Description

Accommodation

Note: The above amount has not been apportioned for payments that you have personally made in relation to the Course.

Group C

Description

Travel Insurance

Travel/Transport overseas

Taxis to campus

Travel to overseas sites

Overseas educational expenses

Travel other expenses

Groceries/Food

Other educational expenses

Resources & Education

Phone costs

Course fees - paid upfront

Note: The above amounts are deduction amounts you propose to claim in relation to the listed expenses.

You have not received an allowance or reimbursement from the School for any of the expenses incurred in relation to your trip.

You paid for expenses incurred in relation to you and your family's overseas travels, with any expenses incurred by your parents being reimbursed to them in full.

You did not keep a travel diary in relation to your travels, but have kept receipts.

Relevant legislative provisions

Income Tax Assessment 1997 section 8-1

Reasons for decision

Summary

We are satisfied that the Course was undertaken as part of your Master's Degree and that it has the necessary connection to your employment duties as a teacher. It is accepted that the Course will maintain and improve the skills and knowledge specific to your current work activities. Therefore, the expenses incurred in undertaking the Course have the necessary connection with earning your assessable income.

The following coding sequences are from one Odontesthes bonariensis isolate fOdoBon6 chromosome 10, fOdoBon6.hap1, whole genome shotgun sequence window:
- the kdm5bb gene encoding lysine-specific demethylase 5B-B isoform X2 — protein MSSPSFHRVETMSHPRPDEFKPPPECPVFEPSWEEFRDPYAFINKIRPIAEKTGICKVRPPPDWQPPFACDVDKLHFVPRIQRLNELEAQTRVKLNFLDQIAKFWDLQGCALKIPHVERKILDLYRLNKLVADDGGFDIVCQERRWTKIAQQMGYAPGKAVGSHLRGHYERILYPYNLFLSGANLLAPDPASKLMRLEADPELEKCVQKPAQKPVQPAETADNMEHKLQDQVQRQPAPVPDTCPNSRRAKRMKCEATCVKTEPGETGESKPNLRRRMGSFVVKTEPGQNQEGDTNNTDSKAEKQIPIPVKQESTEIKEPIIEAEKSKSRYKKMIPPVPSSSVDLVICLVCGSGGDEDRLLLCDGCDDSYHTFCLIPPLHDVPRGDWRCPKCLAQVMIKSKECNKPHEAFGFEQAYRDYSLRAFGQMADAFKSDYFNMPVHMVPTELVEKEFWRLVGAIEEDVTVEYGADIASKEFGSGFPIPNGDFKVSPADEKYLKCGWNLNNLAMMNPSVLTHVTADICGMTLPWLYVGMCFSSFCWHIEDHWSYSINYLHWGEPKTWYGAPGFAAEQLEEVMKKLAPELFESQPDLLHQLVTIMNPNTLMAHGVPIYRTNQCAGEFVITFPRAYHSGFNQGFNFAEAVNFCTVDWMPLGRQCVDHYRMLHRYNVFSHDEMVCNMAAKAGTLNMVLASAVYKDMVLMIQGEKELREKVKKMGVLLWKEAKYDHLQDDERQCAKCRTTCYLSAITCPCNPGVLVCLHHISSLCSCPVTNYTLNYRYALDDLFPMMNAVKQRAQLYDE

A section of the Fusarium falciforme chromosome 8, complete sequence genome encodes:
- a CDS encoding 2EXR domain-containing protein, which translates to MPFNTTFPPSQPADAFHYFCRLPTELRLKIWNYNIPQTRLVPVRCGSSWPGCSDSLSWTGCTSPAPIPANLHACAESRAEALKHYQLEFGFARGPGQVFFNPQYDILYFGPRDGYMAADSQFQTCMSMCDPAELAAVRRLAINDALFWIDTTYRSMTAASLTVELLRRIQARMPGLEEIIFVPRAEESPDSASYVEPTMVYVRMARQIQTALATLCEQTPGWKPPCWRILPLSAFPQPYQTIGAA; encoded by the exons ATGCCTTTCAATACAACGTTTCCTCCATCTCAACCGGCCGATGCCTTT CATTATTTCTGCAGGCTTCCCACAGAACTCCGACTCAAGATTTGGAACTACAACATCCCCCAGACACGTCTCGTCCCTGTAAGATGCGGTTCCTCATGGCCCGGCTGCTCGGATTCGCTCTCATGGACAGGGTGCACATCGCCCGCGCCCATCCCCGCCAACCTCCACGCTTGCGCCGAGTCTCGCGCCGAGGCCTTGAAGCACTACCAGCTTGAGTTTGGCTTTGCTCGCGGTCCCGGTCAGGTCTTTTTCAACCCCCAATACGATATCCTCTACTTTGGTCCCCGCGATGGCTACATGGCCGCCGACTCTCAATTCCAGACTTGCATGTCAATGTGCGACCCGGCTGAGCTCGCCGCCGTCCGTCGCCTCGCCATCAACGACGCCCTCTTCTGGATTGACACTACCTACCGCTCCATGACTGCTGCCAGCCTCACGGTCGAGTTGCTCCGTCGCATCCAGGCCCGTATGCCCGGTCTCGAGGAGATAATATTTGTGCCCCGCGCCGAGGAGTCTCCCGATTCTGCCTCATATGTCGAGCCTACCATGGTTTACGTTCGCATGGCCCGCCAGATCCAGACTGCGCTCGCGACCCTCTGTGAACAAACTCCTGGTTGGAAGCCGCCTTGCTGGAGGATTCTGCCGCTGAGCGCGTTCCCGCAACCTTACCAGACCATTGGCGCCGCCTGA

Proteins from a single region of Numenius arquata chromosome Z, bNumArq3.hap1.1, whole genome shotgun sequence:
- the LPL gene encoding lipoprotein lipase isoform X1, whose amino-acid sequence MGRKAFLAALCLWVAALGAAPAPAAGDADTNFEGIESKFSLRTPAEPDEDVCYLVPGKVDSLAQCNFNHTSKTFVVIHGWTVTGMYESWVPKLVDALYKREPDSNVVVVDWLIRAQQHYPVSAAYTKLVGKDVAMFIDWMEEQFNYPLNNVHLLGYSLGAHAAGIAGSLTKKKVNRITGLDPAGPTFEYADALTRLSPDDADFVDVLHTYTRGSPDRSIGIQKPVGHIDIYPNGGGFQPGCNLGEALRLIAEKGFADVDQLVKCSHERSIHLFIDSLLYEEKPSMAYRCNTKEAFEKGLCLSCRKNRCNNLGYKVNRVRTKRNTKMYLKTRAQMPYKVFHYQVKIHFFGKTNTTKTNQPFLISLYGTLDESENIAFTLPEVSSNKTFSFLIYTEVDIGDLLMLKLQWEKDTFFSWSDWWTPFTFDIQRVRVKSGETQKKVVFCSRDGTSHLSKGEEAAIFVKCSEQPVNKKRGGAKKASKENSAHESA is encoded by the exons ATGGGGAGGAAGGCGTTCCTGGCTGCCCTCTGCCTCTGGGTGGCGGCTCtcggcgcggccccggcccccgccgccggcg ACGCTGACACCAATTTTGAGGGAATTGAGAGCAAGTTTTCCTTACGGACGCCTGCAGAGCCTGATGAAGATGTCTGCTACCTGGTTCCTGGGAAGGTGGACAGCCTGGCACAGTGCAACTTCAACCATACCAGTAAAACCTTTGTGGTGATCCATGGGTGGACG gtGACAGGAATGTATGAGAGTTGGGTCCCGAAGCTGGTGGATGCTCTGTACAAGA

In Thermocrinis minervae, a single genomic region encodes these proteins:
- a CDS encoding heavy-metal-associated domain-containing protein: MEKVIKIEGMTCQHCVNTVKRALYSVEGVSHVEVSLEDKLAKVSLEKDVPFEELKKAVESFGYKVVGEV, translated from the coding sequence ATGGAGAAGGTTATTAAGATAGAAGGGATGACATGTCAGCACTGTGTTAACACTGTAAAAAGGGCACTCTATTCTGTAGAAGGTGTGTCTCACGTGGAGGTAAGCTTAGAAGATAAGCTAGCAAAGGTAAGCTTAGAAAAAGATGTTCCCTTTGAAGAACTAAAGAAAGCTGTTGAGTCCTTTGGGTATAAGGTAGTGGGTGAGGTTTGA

Based on the information provided you are eligible to claim a deduction for self-education expenses for the following expenses:

·   $X,XXX for flight costs you have estimated that you incurred in relation to your personal flight in relation to the Course

·   $X,XXX for course fees paid by FEE HELP; and

·   $X,XXX for accommodation for your portion of the total accommodation costs incurred in relation to your family's overseas stay.

Detailed reasoning

Section 8-1 of the Income Tax Assessment Act 1997 (ITAA 1997)allows a deduction for all losses and outgoings to the extent to which they are incurred in gaining or producing assessable income except where the outgoings are of a capital, private or domestic nature, or relate to the earning of exempt income.

Taxation Ruling 98/9 Income tax: deductibility of self-education expenses incurred by an employee or a person in business (TR 98/9) discusses the circumstances under which self-education expenses are allowable as a deduction. Paragraphs 12 to 15 of TR 98/9 provide:

12. Self-education expenses are deductible under section 8-1 where they have a relevant connection to the taxpayer's current income-earning activities.

13. If a taxpayer's income-earning activities are based on the exercise of a skill or some specific knowledge and the subject of self-education enables the taxpayer to maintain or improve that skill or knowledge, the self-education expenses are allowable as a deduction.

14. If the study of a subject of self-education objectively leads to, or is likely to lead to, an increase in a taxpayer's income from his or her current income-earning activities in the future, the self-education expenses are allowable as a deduction.